Thursday 22 August 2019


Cotehele, pronounced Coat-Heel, in Cornwall is a very dark place. I don't mean that it was once a brutal orphanage, or that it's run by the Addams Family. I mean it literally: there isn't much light


The reason for this lies partly in the number of tapestries in nearly every room. A lot of NT houses have one or two hanging about, but Cotehele has loads of them. They themselves contribute to the gloom, but they also need protecting, which means that the amount of daylight allowed into the rooms has to be rationed.

If you're wondering why I'm wibbling on about the dark so much, I need to explain:
  • Cotehele had been recommended to me by many, many people and I badly wanted to love it. 
  • It was the 200th stop on the National Trust Scone Odyssey and came on the back of a series of visits to bright, light, airy NT houses that I would live in tomorrow if I could (namely Arlington, The Argory, Springhill).
So having established that, while I appreciated the unique antiquity of Cotehele, its eerie nooks and crannies wouldn't allow me to ever sleep again if I lived there, let's move on and tell its story.

It was the home of the Edgcumbes for 600 years
In 1353 Hilaria de Cotehele, from an old and respected family, married William Edgcumbe. The early Edgcumbes all played a part in modelling the house - Richard I modernised it and his son Piers also made signficant changes when he inherited in 1489. Later on, in the mid 1600s, Colonel Piers Edgcumbe made further changes when he moved the family back to Cotehele for a time.

The antique furnishings were not always quite so respected
There's a great story in the guide book about James Lees-Milne, when he was the Country Houses Secretary for the National Trust. He visited Cotehele to begin negotiations about the NT taking on the estate. He was "incredulous" when Lady Mount Edgcumbe's puppy 'ate a good slice of Queen Anne tatting from the famous needlework sofa in the Punch Room. "You naughty little thing," she admonished in an amused tone as it scuttled off with a mouthful.'

Richard Edgcumbe I was quite a character
In 1483, Richard Edgcumbe decided to rebel against King Richard III. He was put under house arrest but he absconded. He made his way to Brittany and later fought with Henry Tudor at the Battle of Bosworth, where he was knighted. He later built the Chapel-in-the-Wood to commemorate his escape.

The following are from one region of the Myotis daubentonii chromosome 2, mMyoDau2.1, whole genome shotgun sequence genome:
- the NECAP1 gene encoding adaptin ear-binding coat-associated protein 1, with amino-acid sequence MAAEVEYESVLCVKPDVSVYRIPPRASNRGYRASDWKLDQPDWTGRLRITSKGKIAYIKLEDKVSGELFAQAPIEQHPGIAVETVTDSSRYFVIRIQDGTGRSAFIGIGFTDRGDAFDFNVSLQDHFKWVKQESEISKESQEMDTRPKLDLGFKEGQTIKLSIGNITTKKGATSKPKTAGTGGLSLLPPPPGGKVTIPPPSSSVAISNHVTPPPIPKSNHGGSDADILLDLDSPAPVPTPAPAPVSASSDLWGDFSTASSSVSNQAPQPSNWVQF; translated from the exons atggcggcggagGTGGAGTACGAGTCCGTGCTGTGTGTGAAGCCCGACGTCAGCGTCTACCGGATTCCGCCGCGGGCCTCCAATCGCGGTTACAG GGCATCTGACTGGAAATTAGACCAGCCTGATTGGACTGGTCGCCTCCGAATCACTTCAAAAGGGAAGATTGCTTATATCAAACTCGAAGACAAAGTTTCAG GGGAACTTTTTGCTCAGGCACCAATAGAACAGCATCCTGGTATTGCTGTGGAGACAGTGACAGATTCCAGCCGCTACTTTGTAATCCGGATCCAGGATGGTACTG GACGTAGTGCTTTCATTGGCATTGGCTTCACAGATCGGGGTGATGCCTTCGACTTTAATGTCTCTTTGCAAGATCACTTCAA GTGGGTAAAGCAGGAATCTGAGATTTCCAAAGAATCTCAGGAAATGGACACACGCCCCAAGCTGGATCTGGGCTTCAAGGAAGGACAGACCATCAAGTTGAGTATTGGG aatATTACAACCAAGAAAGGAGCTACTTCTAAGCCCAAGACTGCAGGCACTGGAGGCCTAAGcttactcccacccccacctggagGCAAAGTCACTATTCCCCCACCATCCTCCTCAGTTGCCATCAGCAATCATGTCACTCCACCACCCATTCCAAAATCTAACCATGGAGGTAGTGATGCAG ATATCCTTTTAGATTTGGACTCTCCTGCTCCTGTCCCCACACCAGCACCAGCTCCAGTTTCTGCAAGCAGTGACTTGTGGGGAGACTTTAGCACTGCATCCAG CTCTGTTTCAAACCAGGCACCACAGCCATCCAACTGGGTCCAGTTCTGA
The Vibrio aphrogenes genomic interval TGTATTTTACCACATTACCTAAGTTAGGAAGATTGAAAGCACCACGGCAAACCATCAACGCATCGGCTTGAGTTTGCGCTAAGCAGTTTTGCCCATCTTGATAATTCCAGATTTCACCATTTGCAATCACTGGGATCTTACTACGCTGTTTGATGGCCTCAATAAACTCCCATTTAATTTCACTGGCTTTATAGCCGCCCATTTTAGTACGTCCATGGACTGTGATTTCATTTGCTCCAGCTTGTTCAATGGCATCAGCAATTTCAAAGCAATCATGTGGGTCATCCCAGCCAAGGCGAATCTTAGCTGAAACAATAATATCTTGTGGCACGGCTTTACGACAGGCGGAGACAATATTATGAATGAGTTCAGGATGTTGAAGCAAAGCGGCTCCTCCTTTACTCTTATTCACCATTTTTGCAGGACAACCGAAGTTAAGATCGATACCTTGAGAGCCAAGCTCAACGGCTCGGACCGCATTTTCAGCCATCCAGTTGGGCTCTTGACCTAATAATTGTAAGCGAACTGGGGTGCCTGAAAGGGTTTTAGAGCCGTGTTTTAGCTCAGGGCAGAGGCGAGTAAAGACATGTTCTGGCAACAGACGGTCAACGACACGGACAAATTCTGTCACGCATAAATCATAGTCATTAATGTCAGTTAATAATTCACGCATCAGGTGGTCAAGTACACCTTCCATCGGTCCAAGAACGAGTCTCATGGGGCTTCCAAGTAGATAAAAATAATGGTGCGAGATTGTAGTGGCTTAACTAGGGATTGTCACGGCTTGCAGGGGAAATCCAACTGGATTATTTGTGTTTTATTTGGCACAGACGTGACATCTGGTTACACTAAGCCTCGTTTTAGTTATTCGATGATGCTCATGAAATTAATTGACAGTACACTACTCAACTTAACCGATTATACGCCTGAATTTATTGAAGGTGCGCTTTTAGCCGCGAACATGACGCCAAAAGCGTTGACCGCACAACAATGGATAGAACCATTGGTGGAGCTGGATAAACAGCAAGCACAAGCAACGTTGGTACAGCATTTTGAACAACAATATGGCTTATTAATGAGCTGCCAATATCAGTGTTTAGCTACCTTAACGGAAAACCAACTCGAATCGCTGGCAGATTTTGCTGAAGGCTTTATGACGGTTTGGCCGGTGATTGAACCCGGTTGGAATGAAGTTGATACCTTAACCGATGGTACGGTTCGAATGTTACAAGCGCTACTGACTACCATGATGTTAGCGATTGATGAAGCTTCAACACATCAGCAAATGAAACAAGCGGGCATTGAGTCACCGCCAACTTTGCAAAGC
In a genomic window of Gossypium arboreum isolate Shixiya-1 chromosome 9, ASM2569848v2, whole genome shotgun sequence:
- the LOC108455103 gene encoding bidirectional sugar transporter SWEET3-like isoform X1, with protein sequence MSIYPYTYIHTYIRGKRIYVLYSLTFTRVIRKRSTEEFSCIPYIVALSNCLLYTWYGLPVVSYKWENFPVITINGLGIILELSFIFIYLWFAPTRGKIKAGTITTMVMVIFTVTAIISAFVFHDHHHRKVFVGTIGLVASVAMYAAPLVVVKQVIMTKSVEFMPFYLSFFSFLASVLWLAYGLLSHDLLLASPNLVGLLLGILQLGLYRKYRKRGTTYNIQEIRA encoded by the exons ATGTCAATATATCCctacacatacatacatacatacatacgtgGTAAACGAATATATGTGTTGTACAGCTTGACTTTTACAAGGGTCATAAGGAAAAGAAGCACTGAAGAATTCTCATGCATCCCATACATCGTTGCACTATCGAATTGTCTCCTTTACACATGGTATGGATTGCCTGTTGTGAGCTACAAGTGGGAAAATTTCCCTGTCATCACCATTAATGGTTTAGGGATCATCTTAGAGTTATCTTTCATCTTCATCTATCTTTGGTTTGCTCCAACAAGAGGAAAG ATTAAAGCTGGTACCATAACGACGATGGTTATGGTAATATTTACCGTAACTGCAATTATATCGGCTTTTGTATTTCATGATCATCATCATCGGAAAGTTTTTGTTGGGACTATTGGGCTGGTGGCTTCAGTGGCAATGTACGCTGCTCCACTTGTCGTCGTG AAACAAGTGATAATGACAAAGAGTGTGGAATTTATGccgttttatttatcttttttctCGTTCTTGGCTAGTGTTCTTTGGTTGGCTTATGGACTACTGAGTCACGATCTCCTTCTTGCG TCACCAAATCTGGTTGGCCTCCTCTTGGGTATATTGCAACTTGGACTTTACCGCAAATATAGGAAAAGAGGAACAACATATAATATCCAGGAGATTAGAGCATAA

It's a big and complex house
In 1450 the house was a fairly simple hall with a chapel and service wing. As various Edgcumbes added new sections to the place, it became a bit of a warren. There are around 18 rooms that you can visit today and they're all spread out in various ranges and towers so you never know where you are (or you probably would - my sense of direction is sadly abysmal). 

It played second fiddle to Mount Edgcumbe House
In 1553, Piers's son Richard Edgcumbe III went to live in a grand new abode that he had built, Mount Edgcumbe House, which is down on the coast about 20 miles away from Cotehele. It became the main residence for the family, which meant two things: a) Cotehele didn't change as much as it might have done had it been a primary residence and b) old furnishings that were no longer needed at MEH were sent to Cotehele, giving it the very ancient atmosphere that it still has today. 

The family returned in 1941
Mount Edgcumbe House was destroyed by bombs in 1941, so Piers, the 5th Earl of Mount Edgcumbe, moved the family back to Cotehele. 

It has a famous Christmas garland
I had seen pictures of the Cotehele Christmas garland of flowers that goes up every year but I had no real concept of its size until I saw the Great Hall for myself. It's BIG. The garland involves an 18 metre-long rope and 15,000-30,000 flowers.

Cotehele Great Hall

The tradition only dates to the 1950s when the National Trust introduced the idea. The seeds for the garland are sown every February and the flowers are cut daily throughout summer. The stems are bunched and hung to dry in the shed. The team then begins constructing the garland in November - the rope is hung and evergreens added and then the flowers are placed individually. It's a lovely idea. 

I didn't see the famous Cotehele garland as it's a yuletide thing,
so I borrowed this picture and will just hope that nobody sues me.
It's hugely impressive and must be quite a sight.
It has a working mill that produces flour for the scones
It's a 20 minute walk down to Cotehele Mill (or you can hop in a little minibus like we did). The mill was restored by the National Trust in 1973 and produces flour that you can buy in the shop. The NT also created four workshops to show how a saddlery, a wheelwright, and a blacksmith would have looked.

While we're on the subject of flour, let's talk about the Cotehele scone. It was a big chunk of a scone and it didn't disappoint. It was well-baked and very tasty. I also loved the tea room at Cotehele - it's in the barn and it's big and light, so a total contrast to most of the house. The staff were also very friendly.

Cotehele scone

I just went to close the guide book and saw a quote from Queen Victoria who visited Cotehele in 1846; "The old rooms are hung with arras [tapestry], & very cheerless I think." So I'm not the only one who struggled with the gloominess. 

However, the house reminded me very much of Knole in Kent - both hugely impressive buildings that could inspire a thousand ghost stories. I'm just not sure you'd want to live there.

Cotehele: 4.5 out of 5
Scone: 5 out of 5
Bonus marks for local production of flour in the mill: 5 out of 5

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